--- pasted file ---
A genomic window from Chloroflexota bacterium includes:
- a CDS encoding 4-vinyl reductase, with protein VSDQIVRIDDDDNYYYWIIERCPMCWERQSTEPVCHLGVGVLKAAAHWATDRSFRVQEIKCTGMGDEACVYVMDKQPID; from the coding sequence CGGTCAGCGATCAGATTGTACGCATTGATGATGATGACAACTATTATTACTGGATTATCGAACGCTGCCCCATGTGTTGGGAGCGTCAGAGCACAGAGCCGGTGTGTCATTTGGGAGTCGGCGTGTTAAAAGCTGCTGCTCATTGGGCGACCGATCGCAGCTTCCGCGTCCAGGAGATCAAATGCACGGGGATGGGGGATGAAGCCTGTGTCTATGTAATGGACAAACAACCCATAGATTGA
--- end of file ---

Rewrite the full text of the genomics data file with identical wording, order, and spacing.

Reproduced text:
A genomic window from Chloroflexota bacterium includes:
- a CDS encoding 4-vinyl reductase, with protein VSDQIVRIDDDDNYYYWIIERCPMCWERQSTEPVCHLGVGVLKAAAHWATDRSFRVQEIKCTGMGDEACVYVMDKQPID; from the coding sequence CGGTCAGCGATCAGATTGTACGCATTGATGATGATGACAACTATTATTACTGGATTATCGAACGCTGCCCCATGTGTTGGGAGCGTCAGAGCACAGAGCCGGTGTGTCATTTGGGAGTCGGCGTGTTAAAAGCTGCTGCTCATTGGGCGACCGATCGCAGCTTCCGCGTCCAGGAGATCAAATGCACGGGGATGGGGGATGAAGCCTGTGTCTATGTAATGGACAAACAACCCATAGATTGA